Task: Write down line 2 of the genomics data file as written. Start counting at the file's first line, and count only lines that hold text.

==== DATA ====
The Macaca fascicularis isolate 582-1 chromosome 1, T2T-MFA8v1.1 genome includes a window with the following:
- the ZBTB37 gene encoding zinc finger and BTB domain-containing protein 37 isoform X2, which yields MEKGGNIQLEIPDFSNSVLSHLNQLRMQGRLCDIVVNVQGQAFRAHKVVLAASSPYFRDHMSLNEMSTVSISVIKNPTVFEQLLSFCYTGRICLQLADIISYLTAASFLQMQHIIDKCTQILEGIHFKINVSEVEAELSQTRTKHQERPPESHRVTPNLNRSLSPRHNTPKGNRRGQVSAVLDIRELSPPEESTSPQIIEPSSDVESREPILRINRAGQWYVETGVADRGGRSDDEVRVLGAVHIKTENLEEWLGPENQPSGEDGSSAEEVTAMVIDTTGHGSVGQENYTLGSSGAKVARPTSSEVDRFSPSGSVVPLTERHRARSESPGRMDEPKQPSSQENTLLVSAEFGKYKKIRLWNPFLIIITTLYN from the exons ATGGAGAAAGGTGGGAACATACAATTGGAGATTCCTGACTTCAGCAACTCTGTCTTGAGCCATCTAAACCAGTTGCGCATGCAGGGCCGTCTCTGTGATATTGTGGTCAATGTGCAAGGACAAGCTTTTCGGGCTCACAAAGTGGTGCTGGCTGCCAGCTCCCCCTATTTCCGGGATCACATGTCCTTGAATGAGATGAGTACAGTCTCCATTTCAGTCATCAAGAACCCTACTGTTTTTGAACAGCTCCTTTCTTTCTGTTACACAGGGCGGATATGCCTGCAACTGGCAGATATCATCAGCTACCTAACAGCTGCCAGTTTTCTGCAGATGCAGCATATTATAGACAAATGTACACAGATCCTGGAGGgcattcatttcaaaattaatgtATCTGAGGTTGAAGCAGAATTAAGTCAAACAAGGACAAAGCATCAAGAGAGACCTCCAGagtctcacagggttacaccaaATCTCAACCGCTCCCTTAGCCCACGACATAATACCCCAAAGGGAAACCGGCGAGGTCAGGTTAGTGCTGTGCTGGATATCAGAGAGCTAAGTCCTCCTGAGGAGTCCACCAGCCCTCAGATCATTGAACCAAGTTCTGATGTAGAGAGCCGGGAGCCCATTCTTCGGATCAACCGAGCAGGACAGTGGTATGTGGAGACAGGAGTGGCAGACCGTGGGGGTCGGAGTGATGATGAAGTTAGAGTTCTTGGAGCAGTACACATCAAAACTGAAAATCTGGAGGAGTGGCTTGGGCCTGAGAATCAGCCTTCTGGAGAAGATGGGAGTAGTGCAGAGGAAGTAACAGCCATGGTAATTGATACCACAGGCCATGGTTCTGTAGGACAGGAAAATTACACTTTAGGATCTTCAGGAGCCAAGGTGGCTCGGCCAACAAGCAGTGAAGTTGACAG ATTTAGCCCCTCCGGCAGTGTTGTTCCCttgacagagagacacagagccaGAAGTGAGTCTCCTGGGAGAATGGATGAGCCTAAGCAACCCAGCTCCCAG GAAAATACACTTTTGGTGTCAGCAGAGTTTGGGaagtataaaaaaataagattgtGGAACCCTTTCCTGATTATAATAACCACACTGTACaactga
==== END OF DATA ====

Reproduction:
- the ZBTB37 gene encoding zinc finger and BTB domain-containing protein 37 isoform X2, which yields MEKGGNIQLEIPDFSNSVLSHLNQLRMQGRLCDIVVNVQGQAFRAHKVVLAASSPYFRDHMSLNEMSTVSISVIKNPTVFEQLLSFCYTGRICLQLADIISYLTAASFLQMQHIIDKCTQILEGIHFKINVSEVEAELSQTRTKHQERPPESHRVTPNLNRSLSPRHNTPKGNRRGQVSAVLDIRELSPPEESTSPQIIEPSSDVESREPILRINRAGQWYVETGVADRGGRSDDEVRVLGAVHIKTENLEEWLGPENQPSGEDGSSAEEVTAMVIDTTGHGSVGQENYTLGSSGAKVARPTSSEVDRFSPSGSVVPLTERHRARSESPGRMDEPKQPSSQENTLLVSAEFGKYKKIRLWNPFLIIITTLYN from the exons ATGGAGAAAGGTGGGAACATACAATTGGAGATTCCTGACTTCAGCAACTCTGTCTTGAGCCATCTAAACCAGTTGCGCATGCAGGGCCGTCTCTGTGATATTGTGGTCAATGTGCAAGGACAAGCTTTTCGGGCTCACAAAGTGGTGCTGGCTGCCAGCTCCCCCTATTTCCGGGATCACATGTCCTTGAATGAGATGAGTACAGTCTCCATTTCAGTCATCAAGAACCCTACTGTTTTTGAACAGCTCCTTTCTTTCTGTTACACAGGGCGGATATGCCTGCAACTGGCAGATATCATCAGCTACCTAACAGCTGCCAGTTTTCTGCAGATGCAGCATATTATAGACAAATGTACACAGATCCTGGAGGgcattcatttcaaaattaatgtATCTGAGGTTGAAGCAGAATTAAGTCAAACAAGGACAAAGCATCAAGAGAGACCTCCAGagtctcacagggttacaccaaATCTCAACCGCTCCCTTAGCCCACGACATAATACCCCAAAGGGAAACCGGCGAGGTCAGGTTAGTGCTGTGCTGGATATCAGAGAGCTAAGTCCTCCTGAGGAGTCCACCAGCCCTCAGATCATTGAACCAAGTTCTGATGTAGAGAGCCGGGAGCCCATTCTTCGGATCAACCGAGCAGGACAGTGGTATGTGGAGACAGGAGTGGCAGACCGTGGGGGTCGGAGTGATGATGAAGTTAGAGTTCTTGGAGCAGTACACATCAAAACTGAAAATCTGGAGGAGTGGCTTGGGCCTGAGAATCAGCCTTCTGGAGAAGATGGGAGTAGTGCAGAGGAAGTAACAGCCATGGTAATTGATACCACAGGCCATGGTTCTGTAGGACAGGAAAATTACACTTTAGGATCTTCAGGAGCCAAGGTGGCTCGGCCAACAAGCAGTGAAGTTGACAG ATTTAGCCCCTCCGGCAGTGTTGTTCCCttgacagagagacacagagccaGAAGTGAGTCTCCTGGGAGAATGGATGAGCCTAAGCAACCCAGCTCCCAG GAAAATACACTTTTGGTGTCAGCAGAGTTTGGGaagtataaaaaaataagattgtGGAACCCTTTCCTGATTATAATAACCACACTGTACaactga